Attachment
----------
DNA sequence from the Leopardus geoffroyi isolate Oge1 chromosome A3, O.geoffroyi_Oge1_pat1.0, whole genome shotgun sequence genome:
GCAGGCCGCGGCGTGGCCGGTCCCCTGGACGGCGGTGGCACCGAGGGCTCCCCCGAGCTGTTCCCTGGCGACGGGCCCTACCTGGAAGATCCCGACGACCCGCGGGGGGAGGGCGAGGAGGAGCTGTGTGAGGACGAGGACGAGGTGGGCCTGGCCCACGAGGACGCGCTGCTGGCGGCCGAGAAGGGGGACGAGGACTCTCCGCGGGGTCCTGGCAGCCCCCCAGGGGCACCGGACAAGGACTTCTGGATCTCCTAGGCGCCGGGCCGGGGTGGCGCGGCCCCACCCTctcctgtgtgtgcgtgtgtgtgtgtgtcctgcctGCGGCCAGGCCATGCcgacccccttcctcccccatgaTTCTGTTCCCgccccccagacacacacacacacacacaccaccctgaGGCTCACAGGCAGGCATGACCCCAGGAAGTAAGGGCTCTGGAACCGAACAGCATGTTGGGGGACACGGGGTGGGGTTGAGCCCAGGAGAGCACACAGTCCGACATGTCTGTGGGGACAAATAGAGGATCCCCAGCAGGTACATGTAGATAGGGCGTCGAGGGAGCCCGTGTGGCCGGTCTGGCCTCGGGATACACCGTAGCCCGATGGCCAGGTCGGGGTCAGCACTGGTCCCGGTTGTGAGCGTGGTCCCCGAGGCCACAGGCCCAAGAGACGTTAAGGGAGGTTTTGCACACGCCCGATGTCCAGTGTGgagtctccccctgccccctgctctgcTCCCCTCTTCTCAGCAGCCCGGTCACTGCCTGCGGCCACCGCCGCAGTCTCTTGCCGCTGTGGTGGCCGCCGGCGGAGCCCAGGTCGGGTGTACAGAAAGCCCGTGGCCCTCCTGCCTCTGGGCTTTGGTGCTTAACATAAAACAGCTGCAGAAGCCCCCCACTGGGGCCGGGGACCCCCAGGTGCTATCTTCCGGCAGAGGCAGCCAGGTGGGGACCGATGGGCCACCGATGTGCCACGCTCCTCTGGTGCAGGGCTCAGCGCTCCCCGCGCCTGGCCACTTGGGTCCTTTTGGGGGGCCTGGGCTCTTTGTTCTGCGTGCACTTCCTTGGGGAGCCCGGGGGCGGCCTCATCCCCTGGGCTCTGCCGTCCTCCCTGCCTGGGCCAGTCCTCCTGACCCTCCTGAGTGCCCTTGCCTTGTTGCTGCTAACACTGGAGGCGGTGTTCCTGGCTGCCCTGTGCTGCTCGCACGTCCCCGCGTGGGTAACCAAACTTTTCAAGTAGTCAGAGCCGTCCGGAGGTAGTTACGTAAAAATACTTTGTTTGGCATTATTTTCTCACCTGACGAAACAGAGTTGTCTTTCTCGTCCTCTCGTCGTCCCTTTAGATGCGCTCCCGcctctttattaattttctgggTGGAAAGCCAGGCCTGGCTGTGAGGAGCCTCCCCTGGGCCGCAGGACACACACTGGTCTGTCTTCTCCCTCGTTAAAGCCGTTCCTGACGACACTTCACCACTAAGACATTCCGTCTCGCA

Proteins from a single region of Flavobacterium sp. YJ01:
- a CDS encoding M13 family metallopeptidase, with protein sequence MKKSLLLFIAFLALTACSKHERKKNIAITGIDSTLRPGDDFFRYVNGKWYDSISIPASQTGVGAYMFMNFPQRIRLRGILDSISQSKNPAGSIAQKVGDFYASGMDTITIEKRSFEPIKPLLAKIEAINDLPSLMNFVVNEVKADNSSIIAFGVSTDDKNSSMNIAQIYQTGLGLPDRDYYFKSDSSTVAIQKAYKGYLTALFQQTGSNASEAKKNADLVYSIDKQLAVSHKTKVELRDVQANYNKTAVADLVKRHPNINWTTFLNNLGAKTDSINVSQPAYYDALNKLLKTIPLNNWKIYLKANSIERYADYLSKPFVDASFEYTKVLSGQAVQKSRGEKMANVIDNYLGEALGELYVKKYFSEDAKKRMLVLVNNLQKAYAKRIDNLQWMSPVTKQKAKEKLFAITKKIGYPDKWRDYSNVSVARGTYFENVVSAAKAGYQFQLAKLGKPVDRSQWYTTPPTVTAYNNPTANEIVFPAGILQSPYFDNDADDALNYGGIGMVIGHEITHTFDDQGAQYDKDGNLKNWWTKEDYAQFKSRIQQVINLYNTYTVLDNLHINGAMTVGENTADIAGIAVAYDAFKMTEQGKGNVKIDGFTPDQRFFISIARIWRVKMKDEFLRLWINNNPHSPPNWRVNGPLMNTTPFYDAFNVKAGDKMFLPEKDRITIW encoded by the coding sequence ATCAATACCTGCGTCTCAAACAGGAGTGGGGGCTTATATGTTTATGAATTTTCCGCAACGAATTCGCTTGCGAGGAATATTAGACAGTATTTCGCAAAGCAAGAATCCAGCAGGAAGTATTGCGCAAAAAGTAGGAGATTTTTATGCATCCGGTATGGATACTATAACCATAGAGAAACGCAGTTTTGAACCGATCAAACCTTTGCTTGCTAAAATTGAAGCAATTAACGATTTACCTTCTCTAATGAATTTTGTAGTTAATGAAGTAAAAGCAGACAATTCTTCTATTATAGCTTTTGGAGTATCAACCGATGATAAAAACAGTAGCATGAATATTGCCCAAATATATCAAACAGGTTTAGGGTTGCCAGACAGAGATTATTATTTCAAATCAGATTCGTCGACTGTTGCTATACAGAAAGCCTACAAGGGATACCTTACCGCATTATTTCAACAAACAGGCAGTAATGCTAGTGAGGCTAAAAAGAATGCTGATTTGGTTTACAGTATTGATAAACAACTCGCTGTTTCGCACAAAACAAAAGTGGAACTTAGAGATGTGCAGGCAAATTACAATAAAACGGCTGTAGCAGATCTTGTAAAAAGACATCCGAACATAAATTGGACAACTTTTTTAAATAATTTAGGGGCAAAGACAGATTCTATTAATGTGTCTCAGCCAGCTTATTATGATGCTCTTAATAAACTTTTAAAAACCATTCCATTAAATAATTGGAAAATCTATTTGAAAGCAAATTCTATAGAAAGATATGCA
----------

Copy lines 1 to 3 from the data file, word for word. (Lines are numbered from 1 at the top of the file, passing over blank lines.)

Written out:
DNA sequence from the Leopardus geoffroyi isolate Oge1 chromosome A3, O.geoffroyi_Oge1_pat1.0, whole genome shotgun sequence genome:
GCAGGCCGCGGCGTGGCCGGTCCCCTGGACGGCGGTGGCACCGAGGGCTCCCCCGAGCTGTTCCCTGGCGACGGGCCCTACCTGGAAGATCCCGACGACCCGCGGGGGGAGGGCGAGGAGGAGCTGTGTGAGGACGAGGACGAGGTGGGCCTGGCCCACGAGGACGCGCTGCTGGCGGCCGAGAAGGGGGACGAGGACTCTCCGCGGGGTCCTGGCAGCCCCCCAGGGGCACCGGACAAGGACTTCTGGATCTCCTAGGCGCCGGGCCGGGGTGGCGCGGCCCCACCCTctcctgtgtgtgcgtgtgtgtgtgtgtcctgcctGCGGCCAGGCCATGCcgacccccttcctcccccatgaTTCTGTTCCCgccccccagacacacacacacacacacaccaccctgaGGCTCACAGGCAGGCATGACCCCAGGAAGTAAGGGCTCTGGAACCGAACAGCATGTTGGGGGACACGGGGTGGGGTTGAGCCCAGGAGAGCACACAGTCCGACATGTCTGTGGGGACAAATAGAGGATCCCCAGCAGGTACATGTAGATAGGGCGTCGAGGGAGCCCGTGTGGCCGGTCTGGCCTCGGGATACACCGTAGCCCGATGGCCAGGTCGGGGTCAGCACTGGTCCCGGTTGTGAGCGTGGTCCCCGAGGCCACAGGCCCAAGAGACGTTAAGGGAGGTTTTGCACACGCCCGATGTCCAGTGTGgagtctccccctgccccctgctctgcTCCCCTCTTCTCAGCAGCCCGGTCACTGCCTGCGGCCACCGCCGCAGTCTCTTGCCGCTGTGGTGGCCGCCGGCGGAGCCCAGGTCGGGTGTACAGAAAGCCCGTGGCCCTCCTGCCTCTGGGCTTTGGTGCTTAACATAAAACAGCTGCAGAAGCCCCCCACTGGGGCCGGGGACCCCCAGGTGCTATCTTCCGGCAGAGGCAGCCAGGTGGGGACCGATGGGCCACCGATGTGCCACGCTCCTCTGGTGCAGGGCTCAGCGCTCCCCGCGCCTGGCCACTTGGGTCCTTTTGGGGGGCCTGGGCTCTTTGTTCTGCGTGCACTTCCTTGGGGAGCCCGGGGGCGGCCTCATCCCCTGGGCTCTGCCGTCCTCCCTGCCTGGGCCAGTCCTCCTGACCCTCCTGAGTGCCCTTGCCTTGTTGCTGCTAACACTGGAGGCGGTGTTCCTGGCTGCCCTGTGCTGCTCGCACGTCCCCGCGTGGGTAACCAAACTTTTCAAGTAGTCAGAGCCGTCCGGAGGTAGTTACGTAAAAATACTTTGTTTGGCATTATTTTCTCACCTGACGAAACAGAGTTGTCTTTCTCGTCCTCTCGTCGTCCCTTTAGATGCGCTCCCGcctctttattaattttctgggTGGAAAGCCAGGCCTGGCTGTGAGGAGCCTCCCCTGGGCCGCAGGACACACACTGGTCTGTCTTCTCCCTCGTTAAAGCCGTTCCTGACGACACTTCACCACTAAGACATTCCGTCTCGCA

Proteins from a single region of Flavobacterium sp. YJ01: